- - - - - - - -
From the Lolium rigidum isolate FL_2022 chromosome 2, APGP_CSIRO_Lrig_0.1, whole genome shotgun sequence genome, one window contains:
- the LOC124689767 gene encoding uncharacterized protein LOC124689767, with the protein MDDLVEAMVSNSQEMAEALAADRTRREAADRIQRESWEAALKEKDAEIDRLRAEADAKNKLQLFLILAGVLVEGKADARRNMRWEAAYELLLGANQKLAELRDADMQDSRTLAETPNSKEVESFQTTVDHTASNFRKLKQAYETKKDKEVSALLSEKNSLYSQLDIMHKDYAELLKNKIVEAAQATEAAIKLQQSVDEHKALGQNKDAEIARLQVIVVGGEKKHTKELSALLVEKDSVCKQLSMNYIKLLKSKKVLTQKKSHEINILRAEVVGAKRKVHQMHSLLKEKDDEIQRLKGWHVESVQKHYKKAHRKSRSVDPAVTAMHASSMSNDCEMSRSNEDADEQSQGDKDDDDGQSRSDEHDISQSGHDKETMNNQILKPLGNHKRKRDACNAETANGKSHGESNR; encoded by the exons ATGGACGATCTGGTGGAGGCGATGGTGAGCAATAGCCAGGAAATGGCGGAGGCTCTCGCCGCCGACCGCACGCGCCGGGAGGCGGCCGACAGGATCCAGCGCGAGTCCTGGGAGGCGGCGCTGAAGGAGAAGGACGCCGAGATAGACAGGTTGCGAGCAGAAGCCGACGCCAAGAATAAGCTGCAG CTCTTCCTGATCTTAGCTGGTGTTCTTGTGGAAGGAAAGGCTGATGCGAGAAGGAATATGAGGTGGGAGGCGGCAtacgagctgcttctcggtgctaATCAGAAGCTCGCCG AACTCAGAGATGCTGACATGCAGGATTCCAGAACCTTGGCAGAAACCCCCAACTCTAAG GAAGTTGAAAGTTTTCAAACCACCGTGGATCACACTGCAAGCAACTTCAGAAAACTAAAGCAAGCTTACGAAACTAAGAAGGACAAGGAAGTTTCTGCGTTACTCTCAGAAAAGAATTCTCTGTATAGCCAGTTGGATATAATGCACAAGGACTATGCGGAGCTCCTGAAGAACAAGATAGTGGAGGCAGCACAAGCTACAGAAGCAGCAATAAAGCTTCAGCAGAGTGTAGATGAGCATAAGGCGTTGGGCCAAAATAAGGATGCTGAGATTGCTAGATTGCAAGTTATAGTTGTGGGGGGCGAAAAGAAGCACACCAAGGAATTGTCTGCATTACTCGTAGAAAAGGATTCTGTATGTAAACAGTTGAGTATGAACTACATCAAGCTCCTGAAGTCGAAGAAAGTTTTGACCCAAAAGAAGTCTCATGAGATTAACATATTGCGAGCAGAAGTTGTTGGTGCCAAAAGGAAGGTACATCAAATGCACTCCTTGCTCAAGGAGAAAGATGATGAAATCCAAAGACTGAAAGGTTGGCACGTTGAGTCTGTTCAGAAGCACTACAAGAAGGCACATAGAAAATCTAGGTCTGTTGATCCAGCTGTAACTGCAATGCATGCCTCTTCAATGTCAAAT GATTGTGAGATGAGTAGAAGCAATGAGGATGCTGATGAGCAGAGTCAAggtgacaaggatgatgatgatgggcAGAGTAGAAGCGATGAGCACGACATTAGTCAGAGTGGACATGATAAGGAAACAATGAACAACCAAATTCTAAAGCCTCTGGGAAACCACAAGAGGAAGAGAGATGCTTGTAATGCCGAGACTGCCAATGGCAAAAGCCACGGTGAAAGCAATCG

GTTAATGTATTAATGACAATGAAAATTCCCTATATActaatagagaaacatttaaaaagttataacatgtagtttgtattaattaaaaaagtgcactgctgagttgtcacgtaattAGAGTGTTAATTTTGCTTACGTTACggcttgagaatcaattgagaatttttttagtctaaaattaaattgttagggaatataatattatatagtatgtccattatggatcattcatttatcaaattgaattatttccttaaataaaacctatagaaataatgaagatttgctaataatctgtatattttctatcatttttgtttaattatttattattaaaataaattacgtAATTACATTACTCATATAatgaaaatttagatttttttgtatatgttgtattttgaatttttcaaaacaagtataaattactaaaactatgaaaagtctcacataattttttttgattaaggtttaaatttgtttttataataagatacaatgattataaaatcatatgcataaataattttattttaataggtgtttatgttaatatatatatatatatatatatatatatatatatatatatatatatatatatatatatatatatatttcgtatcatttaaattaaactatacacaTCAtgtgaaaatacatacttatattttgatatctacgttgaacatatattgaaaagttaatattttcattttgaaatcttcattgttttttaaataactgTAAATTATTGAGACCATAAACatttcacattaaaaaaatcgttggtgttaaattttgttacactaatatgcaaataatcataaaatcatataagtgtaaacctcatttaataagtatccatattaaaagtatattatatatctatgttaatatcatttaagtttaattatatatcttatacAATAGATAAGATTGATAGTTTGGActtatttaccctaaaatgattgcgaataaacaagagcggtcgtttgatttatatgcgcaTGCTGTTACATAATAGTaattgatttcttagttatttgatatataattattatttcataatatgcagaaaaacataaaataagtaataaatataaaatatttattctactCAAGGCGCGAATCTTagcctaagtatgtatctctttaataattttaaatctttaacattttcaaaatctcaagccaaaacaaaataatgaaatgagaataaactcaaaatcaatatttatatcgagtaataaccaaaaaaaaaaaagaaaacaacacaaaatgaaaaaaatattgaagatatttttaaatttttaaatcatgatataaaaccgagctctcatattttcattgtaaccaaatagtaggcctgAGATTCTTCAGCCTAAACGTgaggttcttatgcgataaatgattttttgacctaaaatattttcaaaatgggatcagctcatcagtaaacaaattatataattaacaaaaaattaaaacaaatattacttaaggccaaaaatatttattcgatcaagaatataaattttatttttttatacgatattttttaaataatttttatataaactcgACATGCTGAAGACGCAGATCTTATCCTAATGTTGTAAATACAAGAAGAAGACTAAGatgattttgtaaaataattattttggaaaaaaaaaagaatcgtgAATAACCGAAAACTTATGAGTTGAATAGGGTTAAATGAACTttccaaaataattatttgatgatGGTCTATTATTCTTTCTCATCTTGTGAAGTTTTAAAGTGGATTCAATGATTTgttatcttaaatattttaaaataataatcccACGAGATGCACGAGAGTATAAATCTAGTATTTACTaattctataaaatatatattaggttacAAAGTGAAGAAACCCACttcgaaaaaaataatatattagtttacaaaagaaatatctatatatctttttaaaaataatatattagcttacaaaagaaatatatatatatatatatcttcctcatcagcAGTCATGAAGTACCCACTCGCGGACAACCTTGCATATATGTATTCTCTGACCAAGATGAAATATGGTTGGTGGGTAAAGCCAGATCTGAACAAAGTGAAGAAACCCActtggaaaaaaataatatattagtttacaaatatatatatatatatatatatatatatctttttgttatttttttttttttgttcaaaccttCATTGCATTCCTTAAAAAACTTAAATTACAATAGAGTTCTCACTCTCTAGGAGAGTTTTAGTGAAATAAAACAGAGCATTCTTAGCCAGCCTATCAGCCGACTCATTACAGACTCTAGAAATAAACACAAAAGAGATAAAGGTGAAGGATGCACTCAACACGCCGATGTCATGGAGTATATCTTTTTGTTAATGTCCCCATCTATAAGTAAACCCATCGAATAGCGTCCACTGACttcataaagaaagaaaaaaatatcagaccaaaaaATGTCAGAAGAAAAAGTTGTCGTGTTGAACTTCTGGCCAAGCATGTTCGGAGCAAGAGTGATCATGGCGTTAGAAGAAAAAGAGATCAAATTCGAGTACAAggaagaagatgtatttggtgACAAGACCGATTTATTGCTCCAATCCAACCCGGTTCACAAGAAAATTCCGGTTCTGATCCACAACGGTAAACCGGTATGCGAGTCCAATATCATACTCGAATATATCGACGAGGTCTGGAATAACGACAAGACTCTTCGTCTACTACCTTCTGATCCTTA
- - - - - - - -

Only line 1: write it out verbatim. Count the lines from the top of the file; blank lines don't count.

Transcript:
From the Lolium rigidum isolate FL_2022 chromosome 2, APGP_CSIRO_Lrig_0.1, whole genome shotgun sequence genome, one window contains: